The art of story creation in virtual reality offers a point of view and presence of place, space, and environment that may be the closest comparison yet to Indigenous oral storytelling practice. How are Indigenous artists bringing their world view and concepts of time and narrative to this medium in conjunction with the Indigenous futurism movement, and what are they learning through their first forays into VR?
This engaging discussion offers the creative, cultural, and practical considerations and reflections of some of the Indigenous filmmakers and artists of the 2167 initiative — Danis Goulet, Scott Benesiinaabandan, and Postcommodity — who were commissioned to create VR projects envisioning Indigenous life 150 years in the future.
This event is presented by CMF as part of the imagineNATIVE Film & Media Arts Festival, with support from TIFF Higher Learning.
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Scott Benesiinaabandan is an Anishinabe intermedia artist that works primarily in photography, printmaking and video. He recently completed international residencies at Parramatta Artist Studios in Australia (12) and Context Gallery in Derry, North of Ireland (10), and was awarded the University Lethbridge/Royal Institute of Technology iAIR residency (13). He is currently in Montreal, and recently completed a Canada Council New Media Production grant through OBx Labs/Ab-tech and Concordia. In the past four years, Benesiinaabandan has been awarded multiple grants from the Canada Council for the Arts, Manitoba Arts Council and the Winnipeg Arts Council. He has taken part in several group exhibitions across Canada and the United States, most notably in Harbourfront’s Flatter the Land/Bigger the Ruckus (06), Subconscious City at the Winnipeg Art Gallery (08), and Ghost Dance at the Ryerson Image Centre (13), and has also had a number of solo exhibitions, including unSacred at Gallery 1C03 (11) and Mii Omaa Ayaad/Oshiki Inendemowin in Sydney (12).
Postcommodity is an interdisciplinary arts collective comprised of Raven Chacon, Cristóbal Martínez, and Kade L. Twist. They work to promote a constructive discourse that challenges the social, political and economic processes that are destabilizing communities and geographies, and to connect Indigenous narratives of cultural self-determination with the broader public sphere. Postcommodity are the recipients of grants from the Joan Mitchell Foundation (2010), Creative Capital (2012), Art Matters (2013), Native Arts and Cultures Foundation (2014), and the Mid Atlantic Arts Foundation (2017). The collective has exhibited nationally and internationally, including Contour the 5th Biennial of the Moving Image in Mechelen, Belgium; Nuit Blanche, Toronto; 18th Biennale of Sydney; the Scottsdale Museum of Contemporary Art; the 2017 Whitney Biennial; Art in General, New York; documenta14, Athens and Kassel; and their historic land art installation Repellent Fence at the US/Mexico border.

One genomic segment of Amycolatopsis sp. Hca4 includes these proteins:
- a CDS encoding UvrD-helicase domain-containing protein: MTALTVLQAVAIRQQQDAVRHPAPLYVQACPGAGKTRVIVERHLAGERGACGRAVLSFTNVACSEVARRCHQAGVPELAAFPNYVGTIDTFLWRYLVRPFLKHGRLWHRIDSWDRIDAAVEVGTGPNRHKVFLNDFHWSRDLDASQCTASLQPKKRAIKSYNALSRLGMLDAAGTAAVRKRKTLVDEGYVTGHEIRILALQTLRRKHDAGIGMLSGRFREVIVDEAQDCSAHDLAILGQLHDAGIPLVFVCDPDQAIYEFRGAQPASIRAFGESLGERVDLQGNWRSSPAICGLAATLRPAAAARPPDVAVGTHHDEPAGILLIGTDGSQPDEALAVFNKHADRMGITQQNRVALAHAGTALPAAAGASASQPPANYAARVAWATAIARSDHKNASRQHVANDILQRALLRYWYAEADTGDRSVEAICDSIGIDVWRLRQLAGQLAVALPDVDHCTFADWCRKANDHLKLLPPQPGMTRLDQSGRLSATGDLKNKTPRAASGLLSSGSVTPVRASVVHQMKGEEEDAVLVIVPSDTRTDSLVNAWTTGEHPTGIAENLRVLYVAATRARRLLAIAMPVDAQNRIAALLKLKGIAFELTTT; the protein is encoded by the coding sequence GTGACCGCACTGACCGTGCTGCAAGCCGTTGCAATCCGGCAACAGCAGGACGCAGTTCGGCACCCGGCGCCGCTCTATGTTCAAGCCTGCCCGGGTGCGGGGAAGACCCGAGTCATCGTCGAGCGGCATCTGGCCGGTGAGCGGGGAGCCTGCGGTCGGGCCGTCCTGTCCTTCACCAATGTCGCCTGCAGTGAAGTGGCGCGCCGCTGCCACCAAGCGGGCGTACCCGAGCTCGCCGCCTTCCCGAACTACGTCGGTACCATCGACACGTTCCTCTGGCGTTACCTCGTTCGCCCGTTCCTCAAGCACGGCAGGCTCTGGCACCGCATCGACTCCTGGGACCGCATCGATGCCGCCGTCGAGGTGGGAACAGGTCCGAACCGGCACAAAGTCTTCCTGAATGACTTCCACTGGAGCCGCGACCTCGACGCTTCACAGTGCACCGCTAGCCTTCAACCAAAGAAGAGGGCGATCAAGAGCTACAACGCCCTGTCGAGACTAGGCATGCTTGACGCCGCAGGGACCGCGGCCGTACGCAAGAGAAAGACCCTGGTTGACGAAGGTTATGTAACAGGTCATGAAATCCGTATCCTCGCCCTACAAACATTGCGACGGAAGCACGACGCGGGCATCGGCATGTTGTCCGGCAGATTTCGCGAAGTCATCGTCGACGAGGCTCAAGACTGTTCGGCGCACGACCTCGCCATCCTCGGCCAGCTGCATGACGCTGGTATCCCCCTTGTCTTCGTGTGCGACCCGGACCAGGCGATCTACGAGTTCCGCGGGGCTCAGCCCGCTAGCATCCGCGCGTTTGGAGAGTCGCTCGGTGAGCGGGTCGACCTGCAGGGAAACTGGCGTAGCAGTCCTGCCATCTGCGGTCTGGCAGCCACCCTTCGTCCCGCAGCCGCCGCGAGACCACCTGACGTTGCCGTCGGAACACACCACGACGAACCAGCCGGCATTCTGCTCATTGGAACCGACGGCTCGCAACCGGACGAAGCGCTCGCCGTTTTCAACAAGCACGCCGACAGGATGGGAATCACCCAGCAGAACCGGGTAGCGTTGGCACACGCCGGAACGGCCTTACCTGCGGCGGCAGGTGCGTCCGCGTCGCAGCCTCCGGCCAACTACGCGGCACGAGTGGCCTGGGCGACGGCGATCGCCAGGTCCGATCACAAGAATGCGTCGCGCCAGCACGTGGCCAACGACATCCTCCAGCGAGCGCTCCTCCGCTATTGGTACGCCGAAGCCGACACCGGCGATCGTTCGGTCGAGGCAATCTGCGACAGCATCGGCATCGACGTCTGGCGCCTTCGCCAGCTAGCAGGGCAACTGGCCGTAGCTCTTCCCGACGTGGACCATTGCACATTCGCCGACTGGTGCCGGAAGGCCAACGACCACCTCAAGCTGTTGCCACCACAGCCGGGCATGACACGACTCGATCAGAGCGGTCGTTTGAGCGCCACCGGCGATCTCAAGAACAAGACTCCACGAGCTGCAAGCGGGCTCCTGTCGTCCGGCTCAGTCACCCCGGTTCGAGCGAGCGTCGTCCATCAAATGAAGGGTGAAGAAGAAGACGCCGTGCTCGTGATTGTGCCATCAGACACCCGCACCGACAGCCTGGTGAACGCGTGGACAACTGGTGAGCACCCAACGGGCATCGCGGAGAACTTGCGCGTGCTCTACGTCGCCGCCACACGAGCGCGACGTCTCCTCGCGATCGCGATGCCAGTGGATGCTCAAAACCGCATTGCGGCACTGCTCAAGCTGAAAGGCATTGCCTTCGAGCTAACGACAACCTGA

Danis Goulet co-programs the Festival’s Canadian Features programme. Prior to this, Goulet was co-programmer of the Short Cuts programme. She is also the former Artistic Director of the imagineNATIVE Film + Media Arts Festival and has curated award-winning short-film commissioning projects including Embargo Collective I and II. Goulet has developed initiatives for the Ontario Arts Council and has served on the boards for the Toronto Arts Council and the Images Festival. As a director, her films have screened at numerous festivals in Canada and around the world, including the Toronto International Film Festival, Berlinale, imagineNATIVE and the Sundance Film Festival. She is an alumna of TIFF Talent Lab and the National Screen Institute. Goulet, who is Cree/Métis, was born in La Ronge, Saskatchewan and currently resides in Toronto.